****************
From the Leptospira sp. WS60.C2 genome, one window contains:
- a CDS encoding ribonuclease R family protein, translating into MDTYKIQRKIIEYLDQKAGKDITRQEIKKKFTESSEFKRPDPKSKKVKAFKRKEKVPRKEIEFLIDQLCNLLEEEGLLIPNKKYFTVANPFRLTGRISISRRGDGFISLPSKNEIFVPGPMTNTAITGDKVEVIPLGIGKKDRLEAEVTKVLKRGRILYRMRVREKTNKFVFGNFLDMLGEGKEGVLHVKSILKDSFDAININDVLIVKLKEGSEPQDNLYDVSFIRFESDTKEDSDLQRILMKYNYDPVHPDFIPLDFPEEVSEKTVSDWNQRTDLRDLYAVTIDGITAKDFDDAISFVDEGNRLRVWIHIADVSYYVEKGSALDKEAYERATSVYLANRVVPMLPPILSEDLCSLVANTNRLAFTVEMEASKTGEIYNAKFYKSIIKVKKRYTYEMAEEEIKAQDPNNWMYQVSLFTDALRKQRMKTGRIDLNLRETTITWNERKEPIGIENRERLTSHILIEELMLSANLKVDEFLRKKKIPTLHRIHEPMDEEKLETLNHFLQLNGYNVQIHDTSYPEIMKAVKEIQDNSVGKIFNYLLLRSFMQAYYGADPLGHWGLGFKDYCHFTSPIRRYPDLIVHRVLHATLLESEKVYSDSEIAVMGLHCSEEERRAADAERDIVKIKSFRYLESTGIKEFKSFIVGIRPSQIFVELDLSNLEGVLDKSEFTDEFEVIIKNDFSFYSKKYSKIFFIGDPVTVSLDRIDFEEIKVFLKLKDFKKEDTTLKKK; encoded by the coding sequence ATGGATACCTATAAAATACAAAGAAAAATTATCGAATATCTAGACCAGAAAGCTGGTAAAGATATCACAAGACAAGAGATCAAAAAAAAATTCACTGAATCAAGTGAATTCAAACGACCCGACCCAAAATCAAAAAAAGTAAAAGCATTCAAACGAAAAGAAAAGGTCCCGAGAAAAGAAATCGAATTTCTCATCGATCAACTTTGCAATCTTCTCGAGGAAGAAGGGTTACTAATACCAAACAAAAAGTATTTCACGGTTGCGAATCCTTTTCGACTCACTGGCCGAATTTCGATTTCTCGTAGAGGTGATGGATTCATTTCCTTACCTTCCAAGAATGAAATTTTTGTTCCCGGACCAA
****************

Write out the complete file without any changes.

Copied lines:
From the Leptospira sp. WS60.C2 genome, one window contains:
- a CDS encoding ribonuclease R family protein, translating into MDTYKIQRKIIEYLDQKAGKDITRQEIKKKFTESSEFKRPDPKSKKVKAFKRKEKVPRKEIEFLIDQLCNLLEEEGLLIPNKKYFTVANPFRLTGRISISRRGDGFISLPSKNEIFVPGPMTNTAITGDKVEVIPLGIGKKDRLEAEVTKVLKRGRILYRMRVREKTNKFVFGNFLDMLGEGKEGVLHVKSILKDSFDAININDVLIVKLKEGSEPQDNLYDVSFIRFESDTKEDSDLQRILMKYNYDPVHPDFIPLDFPEEVSEKTVSDWNQRTDLRDLYAVTIDGITAKDFDDAISFVDEGNRLRVWIHIADVSYYVEKGSALDKEAYERATSVYLANRVVPMLPPILSEDLCSLVANTNRLAFTVEMEASKTGEIYNAKFYKSIIKVKKRYTYEMAEEEIKAQDPNNWMYQVSLFTDALRKQRMKTGRIDLNLRETTITWNERKEPIGIENRERLTSHILIEELMLSANLKVDEFLRKKKIPTLHRIHEPMDEEKLETLNHFLQLNGYNVQIHDTSYPEIMKAVKEIQDNSVGKIFNYLLLRSFMQAYYGADPLGHWGLGFKDYCHFTSPIRRYPDLIVHRVLHATLLESEKVYSDSEIAVMGLHCSEEERRAADAERDIVKIKSFRYLESTGIKEFKSFIVGIRPSQIFVELDLSNLEGVLDKSEFTDEFEVIIKNDFSFYSKKYSKIFFIGDPVTVSLDRIDFEEIKVFLKLKDFKKEDTTLKKK; encoded by the coding sequence ATGGATACCTATAAAATACAAAGAAAAATTATCGAATATCTAGACCAGAAAGCTGGTAAAGATATCACAAGACAAGAGATCAAAAAAAAATTCACTGAATCAAGTGAATTCAAACGACCCGACCCAAAATCAAAAAAAGTAAAAGCATTCAAACGAAAAGAAAAGGTCCCGAGAAAAGAAATCGAATTTCTCATCGATCAACTTTGCAATCTTCTCGAGGAAGAAGGGTTACTAATACCAAACAAAAAGTATTTCACGGTTGCGAATCCTTTTCGACTCACTGGCCGAATTTCGATTTCTCGTAGAGGTGATGGATTCATTTCCTTACCTTCCAAGAATGAAATTTTTGTTCCCGGACCAA